Big Changes Submitting Catamaran Plans To USCG


My go-to guy at USCG MSC in Washington DC, Mark Ganulin retired. It seems that he didn’t train anyone nor leave any notes for the new staff on his way out the door.

This came into sharp focus last spring when I was submitting a tiny 27′ shore shuttle catamaran through MSC.  There is a thing in the CFR 46 called 170.173.  It states that no vessel may have its maximum transverse righting moment occurring at less than 15 degrees of heel.

A typical catamaran like I do or like Gold Coast does has that maximum righting occur at some 5 to 9 degrees, not 15.  It was irrelevant to catamarans and Mark ignored it.  It’s probably very important to single hulls, but not us.  One could design a catamaran what would get it’s maximum righting at 15 degrees, but it would have to have deep V hulls right beside each other.  No!

The new guys were adamant about it.  We spent months wrangling.  They stated that the only way forward was to show a hypothetical vessel that would comply, but they could not say what that vessel would be.  Kevin, the builder, finally filled barrels with water on one side and got it that way.

The take-away lesson is that any of the settled USCG requirements that we thought we could depend on could be gone.  They were like a terrier on a pantleg, even on something as ridiculous as 170.173.  They are polite but seem to have no experience with boats whatsoever, and the force of law behind them.

In the past I could state that I would include compliance with published regulations in the CFR 46 with purchase of a plans set.  I can no longer do that.  They could latch onto anything and demand something never done before.

I will also have to sharply raise the cost of the plans of USCG certified designs.model25psp3


5 thoughts on “Big Changes Submitting Catamaran Plans To USCG”

  1. Kurt: You’re misleading your readers. 170.173(c) was originally created for monohulls and, until 2007, was not applied to catamarans. In 2007, MSC was informed that they could no longer ignore any regulations and instead had to apply an equivalent level of safety addressing the intention of the regulation. As a result, they created a simple calculation for this equivalence showing that, although the angle of maximum righting arm was less than 15 degrees, there was still an adequate range of stability for the vessel; this is clearly explained in the Plan Review Guide for Sailing Catamarans available at the MSC website. It’s a simple calculation and takes no more than 10 minutes to do by hand, and can easily be programmed; there is a clear one-page example of the calculation available from MSC, which I know I have sent to you many times. I’ve personally explained the calculation to you at least 87 times since 2007, since you pretended to forget about it with each new project that you submitted. All plan reviewers in the Small Vessel Branch at MSC are aware of this policy and can easily provide designers with the example sheet and any further information. But I guess it’s probably easier for you to just continue bashing the Coast Guard, as you’ve done for the last 40 years.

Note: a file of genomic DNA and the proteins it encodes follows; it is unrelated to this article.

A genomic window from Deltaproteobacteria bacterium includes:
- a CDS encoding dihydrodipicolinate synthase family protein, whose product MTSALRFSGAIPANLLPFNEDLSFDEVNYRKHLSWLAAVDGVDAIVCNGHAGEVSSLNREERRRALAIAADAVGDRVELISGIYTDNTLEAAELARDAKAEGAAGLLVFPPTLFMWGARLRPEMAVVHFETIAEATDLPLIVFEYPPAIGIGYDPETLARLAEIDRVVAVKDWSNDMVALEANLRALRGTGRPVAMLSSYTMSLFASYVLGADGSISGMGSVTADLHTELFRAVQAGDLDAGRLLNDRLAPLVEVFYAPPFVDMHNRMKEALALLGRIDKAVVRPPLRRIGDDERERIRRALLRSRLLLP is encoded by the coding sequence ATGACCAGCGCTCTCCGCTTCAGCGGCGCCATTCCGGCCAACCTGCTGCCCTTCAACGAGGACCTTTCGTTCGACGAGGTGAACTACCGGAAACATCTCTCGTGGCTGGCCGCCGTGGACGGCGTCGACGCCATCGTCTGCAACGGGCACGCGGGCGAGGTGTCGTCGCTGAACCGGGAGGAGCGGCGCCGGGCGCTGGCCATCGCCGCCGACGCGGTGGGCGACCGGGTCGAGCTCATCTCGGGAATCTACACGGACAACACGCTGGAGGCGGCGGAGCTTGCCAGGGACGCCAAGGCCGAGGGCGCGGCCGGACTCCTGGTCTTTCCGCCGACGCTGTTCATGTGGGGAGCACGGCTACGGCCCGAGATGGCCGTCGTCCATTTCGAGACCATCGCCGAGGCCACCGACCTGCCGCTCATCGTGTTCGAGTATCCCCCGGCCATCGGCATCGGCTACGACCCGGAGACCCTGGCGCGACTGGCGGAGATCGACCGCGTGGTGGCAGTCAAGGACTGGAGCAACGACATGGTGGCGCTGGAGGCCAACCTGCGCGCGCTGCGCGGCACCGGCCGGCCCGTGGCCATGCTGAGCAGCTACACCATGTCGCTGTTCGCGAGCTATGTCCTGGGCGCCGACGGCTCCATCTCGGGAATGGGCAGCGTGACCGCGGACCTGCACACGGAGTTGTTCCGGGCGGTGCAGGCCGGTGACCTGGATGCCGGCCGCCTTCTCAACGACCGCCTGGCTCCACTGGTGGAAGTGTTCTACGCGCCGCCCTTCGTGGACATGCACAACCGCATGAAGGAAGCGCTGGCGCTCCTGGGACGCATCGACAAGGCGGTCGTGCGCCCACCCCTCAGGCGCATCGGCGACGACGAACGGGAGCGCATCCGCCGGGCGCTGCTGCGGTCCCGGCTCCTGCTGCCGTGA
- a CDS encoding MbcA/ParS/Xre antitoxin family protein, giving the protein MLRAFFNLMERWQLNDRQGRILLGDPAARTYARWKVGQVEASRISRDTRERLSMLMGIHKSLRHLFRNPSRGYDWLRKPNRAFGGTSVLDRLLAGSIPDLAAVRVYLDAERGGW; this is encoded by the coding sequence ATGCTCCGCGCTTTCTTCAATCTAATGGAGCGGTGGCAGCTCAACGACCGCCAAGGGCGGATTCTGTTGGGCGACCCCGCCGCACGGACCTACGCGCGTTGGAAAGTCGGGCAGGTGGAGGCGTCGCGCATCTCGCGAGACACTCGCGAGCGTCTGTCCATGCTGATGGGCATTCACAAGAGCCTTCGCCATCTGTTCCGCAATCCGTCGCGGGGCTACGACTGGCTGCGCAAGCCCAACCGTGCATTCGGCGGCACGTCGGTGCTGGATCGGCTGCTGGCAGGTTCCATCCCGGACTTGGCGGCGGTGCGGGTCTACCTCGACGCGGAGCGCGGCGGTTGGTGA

Mark Ganulin
    Staff Engineer (Retired)
    USCG Marine Safety Center

    1. on the last one I submitted they were unwilling to budge on the 15 degrees and we ended up having to use barrels of water.
      Calc is easy as long as they accept it.

  2. wow, shouldn’t a competent marine architect be appointed to such a position? I guess the only new USCG compliant designs will be trimarans><?

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